4 Areas to Cover at Every 1:1 Meeting with Your Direct Report

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1:1 meetings are vital to ensuring your team’s success. They allow you to gain status updates and give your team the opportunity to have direct time with you to ask questions and share their thoughts.

While working with leaders, I often noticed that these meetings are focused solely on project checklists, where it feels more like an inquisition than an opportunity to learn from each other.  While, yes, you want to check on the status of key projects, there are other valuable areas to cover that will foster team effectiveness.  Here are four components that should be included at every 1:1 meeting.

Provide them with a “North Star”.  Many times your team is unclear on what success looks like, or there’s a misalignment between your expectations and theirs. Make it plain. State clearly what you expect to be done and answer any questions they might have.

Make a human connection. This is simply a personal check-in of some sort where you learn more about them outside of work tasks. I’m not saying get all up in their business, but I have found it valuable to learn about my team members’ personal interests and make sure to make space for that during both 1:1 and full team meetings.

This can be done in several different ways. I prefer to start the meeting with this so that we don’t run out of time and omit it.  I also always make sure to model the behavior, typically going first so they see an example of the type of answer they could provide. Here are a few ideas:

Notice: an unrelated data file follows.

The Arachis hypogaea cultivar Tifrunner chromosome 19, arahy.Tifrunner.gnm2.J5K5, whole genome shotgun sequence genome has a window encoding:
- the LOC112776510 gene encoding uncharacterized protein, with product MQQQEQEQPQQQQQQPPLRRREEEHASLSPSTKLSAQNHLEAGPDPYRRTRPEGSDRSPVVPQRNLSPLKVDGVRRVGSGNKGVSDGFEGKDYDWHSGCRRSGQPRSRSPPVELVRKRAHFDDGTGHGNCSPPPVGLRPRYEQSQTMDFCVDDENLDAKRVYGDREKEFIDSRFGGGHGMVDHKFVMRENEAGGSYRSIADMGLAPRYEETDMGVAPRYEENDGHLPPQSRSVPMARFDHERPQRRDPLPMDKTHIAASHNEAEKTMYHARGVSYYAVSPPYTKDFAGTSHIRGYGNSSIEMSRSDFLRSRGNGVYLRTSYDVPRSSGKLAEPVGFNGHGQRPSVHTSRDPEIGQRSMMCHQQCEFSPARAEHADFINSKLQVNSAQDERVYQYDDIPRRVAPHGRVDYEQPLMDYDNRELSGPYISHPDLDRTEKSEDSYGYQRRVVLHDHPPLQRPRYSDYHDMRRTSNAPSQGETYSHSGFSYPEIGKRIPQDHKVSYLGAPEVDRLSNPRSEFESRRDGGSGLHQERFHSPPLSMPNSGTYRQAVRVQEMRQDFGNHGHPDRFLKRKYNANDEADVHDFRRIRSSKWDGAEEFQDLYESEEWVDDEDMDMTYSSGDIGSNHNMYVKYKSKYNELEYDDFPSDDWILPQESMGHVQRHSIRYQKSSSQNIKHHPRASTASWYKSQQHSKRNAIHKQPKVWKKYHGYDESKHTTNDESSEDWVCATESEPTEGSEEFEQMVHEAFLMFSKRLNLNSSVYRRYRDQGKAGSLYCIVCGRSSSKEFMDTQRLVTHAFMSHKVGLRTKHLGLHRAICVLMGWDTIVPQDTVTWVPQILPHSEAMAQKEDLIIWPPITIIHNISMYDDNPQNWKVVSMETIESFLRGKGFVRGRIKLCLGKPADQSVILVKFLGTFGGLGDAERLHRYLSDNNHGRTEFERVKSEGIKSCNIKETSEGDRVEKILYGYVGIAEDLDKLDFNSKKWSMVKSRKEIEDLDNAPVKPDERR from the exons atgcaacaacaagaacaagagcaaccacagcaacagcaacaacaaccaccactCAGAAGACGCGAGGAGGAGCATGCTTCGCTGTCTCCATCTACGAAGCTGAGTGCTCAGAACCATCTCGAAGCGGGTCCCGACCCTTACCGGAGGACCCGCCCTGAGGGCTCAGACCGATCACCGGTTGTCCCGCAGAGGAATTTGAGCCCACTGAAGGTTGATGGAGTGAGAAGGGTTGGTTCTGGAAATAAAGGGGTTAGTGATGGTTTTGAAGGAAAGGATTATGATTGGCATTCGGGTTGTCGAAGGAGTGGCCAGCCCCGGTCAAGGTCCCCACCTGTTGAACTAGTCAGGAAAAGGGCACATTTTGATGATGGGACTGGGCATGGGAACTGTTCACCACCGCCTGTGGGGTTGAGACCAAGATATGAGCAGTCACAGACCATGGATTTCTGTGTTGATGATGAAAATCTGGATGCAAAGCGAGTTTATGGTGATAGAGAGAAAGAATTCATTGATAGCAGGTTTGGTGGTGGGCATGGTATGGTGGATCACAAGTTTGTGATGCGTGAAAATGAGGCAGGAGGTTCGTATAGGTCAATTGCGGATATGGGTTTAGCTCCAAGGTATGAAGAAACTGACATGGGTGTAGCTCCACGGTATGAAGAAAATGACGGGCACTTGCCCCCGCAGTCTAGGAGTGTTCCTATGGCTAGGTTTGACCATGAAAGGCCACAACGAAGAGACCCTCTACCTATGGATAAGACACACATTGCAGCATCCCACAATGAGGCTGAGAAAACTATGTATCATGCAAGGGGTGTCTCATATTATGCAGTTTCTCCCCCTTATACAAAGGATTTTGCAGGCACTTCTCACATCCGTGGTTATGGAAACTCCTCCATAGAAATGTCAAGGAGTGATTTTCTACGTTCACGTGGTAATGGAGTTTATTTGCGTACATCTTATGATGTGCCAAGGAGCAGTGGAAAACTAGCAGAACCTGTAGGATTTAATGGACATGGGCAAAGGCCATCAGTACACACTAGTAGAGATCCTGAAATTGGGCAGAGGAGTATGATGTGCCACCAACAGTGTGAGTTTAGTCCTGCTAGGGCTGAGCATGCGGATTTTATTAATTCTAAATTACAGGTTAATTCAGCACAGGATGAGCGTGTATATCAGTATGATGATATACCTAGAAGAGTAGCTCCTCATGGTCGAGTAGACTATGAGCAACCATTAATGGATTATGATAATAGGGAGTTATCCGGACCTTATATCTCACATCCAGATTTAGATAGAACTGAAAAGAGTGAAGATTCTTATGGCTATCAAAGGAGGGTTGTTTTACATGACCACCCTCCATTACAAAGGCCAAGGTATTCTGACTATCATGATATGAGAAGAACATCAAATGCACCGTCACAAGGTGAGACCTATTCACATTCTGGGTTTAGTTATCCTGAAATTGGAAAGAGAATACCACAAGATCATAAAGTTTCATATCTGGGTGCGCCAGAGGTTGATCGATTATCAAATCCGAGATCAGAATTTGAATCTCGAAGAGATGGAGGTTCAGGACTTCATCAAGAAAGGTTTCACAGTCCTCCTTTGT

• Open-ended: Any personal updates you want to share?

  • Favorites: What’s your favorite snack these days?

  • Recent moment: What was something that made you laugh last week?

  • Resources to share: Any suggestions of a tv show worth binge-watching?

One important caveat: There are certain topics that are universally off-limits at work. So avoid those. Be sure not to cross the line of inappropriate questions or things that may make them uncomfortable (refer to your HR personnel if you are unsure).

Inquire about ways you can support them. -This may seem like a no-brainer. But sometimes as we focus intensely on to-do lists and tactical questions, we forget to see what they may need from us. So before you close the meeting, be sure to ask them, “Is there anything you need from me in order to be successful” or simply “How can I help?” Then, wait at least 10-15 seconds before moving on (count in your head if you must). This allows the person time to think of their genuine response instead of the knee-jerk answer.

Celebrate big/small wins – this doesn’t have to be grandiose each time. But look for ways to acknowledge your team in the big AND little things. “Hey, I noticed you finished that project a day early. Nicely done.” “The client mentioned they enjoy working with you. Keep it up.” Look for opportunities to give kudos during these meetings. It will go a long way.

As I mentioned at the start, 1:1s are so important to your role as a leader. Connecting individually with your team is foundational for building rapport and trust, both of which are critical aspects of team effectiveness.  At times, 1:1s may feel like a chore given all of the other work you are expected to do as a leader.  However, make sure to prioritize them.  It will pay off in the end as your team will feel heard, seen, and supported.  Pro tip: To take it a step further, add office hours to your schedule where you offer drop-in time for team members to connect with you.  Your team will appreciate it greatly.  Thank me later. 🙂

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